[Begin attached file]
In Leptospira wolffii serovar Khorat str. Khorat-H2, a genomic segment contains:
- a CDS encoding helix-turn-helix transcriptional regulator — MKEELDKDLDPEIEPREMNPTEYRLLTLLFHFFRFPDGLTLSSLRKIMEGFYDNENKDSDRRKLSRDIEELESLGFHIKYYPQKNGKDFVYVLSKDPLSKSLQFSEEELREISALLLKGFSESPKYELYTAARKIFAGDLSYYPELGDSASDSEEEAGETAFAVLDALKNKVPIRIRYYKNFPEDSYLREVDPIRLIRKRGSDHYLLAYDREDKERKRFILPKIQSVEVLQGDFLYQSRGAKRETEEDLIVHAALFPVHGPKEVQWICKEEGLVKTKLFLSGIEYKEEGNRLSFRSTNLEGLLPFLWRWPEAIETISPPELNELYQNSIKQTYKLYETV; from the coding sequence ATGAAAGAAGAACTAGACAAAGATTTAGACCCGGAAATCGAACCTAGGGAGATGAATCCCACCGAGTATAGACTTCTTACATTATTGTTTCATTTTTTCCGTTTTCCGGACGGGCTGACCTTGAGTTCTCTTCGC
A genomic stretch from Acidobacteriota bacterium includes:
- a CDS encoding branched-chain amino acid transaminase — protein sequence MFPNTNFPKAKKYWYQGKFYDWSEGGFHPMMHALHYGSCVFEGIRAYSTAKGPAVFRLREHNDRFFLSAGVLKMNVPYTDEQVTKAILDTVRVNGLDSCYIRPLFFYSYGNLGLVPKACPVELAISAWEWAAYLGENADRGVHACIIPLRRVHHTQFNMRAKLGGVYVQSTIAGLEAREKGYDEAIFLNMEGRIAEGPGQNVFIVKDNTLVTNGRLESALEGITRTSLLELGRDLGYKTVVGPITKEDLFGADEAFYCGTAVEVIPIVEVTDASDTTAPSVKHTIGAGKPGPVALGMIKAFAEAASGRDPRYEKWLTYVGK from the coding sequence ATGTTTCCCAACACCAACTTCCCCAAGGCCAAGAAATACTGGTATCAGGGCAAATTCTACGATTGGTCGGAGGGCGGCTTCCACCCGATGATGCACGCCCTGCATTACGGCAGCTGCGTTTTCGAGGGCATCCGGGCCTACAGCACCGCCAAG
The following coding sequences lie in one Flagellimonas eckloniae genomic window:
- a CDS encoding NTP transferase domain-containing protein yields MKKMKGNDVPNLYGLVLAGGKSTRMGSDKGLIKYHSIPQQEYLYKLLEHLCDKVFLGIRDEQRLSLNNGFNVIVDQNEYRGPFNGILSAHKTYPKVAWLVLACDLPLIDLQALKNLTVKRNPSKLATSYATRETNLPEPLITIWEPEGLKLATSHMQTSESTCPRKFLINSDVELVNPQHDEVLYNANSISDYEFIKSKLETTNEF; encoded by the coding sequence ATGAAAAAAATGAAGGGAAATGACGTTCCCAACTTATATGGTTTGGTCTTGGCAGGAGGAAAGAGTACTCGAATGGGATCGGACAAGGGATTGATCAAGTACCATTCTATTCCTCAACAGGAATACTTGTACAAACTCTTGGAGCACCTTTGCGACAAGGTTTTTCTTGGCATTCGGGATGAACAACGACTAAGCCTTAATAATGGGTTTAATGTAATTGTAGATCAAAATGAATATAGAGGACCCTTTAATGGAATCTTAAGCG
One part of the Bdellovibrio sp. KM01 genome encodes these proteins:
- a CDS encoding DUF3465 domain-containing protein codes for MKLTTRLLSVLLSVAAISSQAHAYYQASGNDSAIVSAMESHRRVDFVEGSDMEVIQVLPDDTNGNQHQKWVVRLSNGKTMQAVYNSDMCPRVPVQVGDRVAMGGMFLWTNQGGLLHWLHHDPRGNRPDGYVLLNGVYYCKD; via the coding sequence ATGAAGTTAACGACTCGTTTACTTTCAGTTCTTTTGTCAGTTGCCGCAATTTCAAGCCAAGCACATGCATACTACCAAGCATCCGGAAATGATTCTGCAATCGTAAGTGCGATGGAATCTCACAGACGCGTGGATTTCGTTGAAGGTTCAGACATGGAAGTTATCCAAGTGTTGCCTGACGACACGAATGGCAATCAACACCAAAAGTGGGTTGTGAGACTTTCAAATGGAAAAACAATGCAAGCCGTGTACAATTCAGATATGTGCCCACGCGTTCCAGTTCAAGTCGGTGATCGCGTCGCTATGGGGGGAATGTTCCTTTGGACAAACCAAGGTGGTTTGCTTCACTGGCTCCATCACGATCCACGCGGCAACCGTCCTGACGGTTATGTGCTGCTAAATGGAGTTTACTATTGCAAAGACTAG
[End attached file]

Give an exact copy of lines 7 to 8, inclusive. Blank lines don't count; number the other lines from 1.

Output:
One part of the Bdellovibrio sp. KM01 genome encodes these proteins:
- a CDS encoding DUF3465 domain-containing protein codes for MKLTTRLLSVLLSVAAISSQAHAYYQASGNDSAIVSAMESHRRVDFVEGSDMEVIQVLPDDTNGNQHQKWVVRLSNGKTMQAVYNSDMCPRVPVQVGDRVAMGGMFLWTNQGGLLHWLHHDPRGNRPDGYVLLNGVYYCKD; via the coding sequence ATGAAGTTAACGACTCGTTTACTTTCAGTTCTTTTGTCAGTTGCCGCAATTTCAAGCCAAGCACATGCATACTACCAAGCATCCGGAAATGATTCTGCAATCGTAAGTGCGATGGAATCTCACAGACGCGTGGATTTCGTTGAAGGTTCAGACATGGAAGTTATCCAAGTGTTGCCTGACGACACGAATGGCAATCAACACCAAAAGTGGGTTGTGAGACTTTCAAATGGAAAAACAATGCAAGCCGTGTACAATTCAGATATGTGCCCACGCGTTCCAGTTCAAGTCGGTGATCGCGTCGCTATGGGGGGAATGTTCCTTTGGACAAACCAAGGTGGTTTGCTTCACTGGCTCCATCACGATCCACGCGGCAACCGTCCTGACGGTTATGTGCTGCTAAATGGAGTTTACTATTGCAAAGACTAG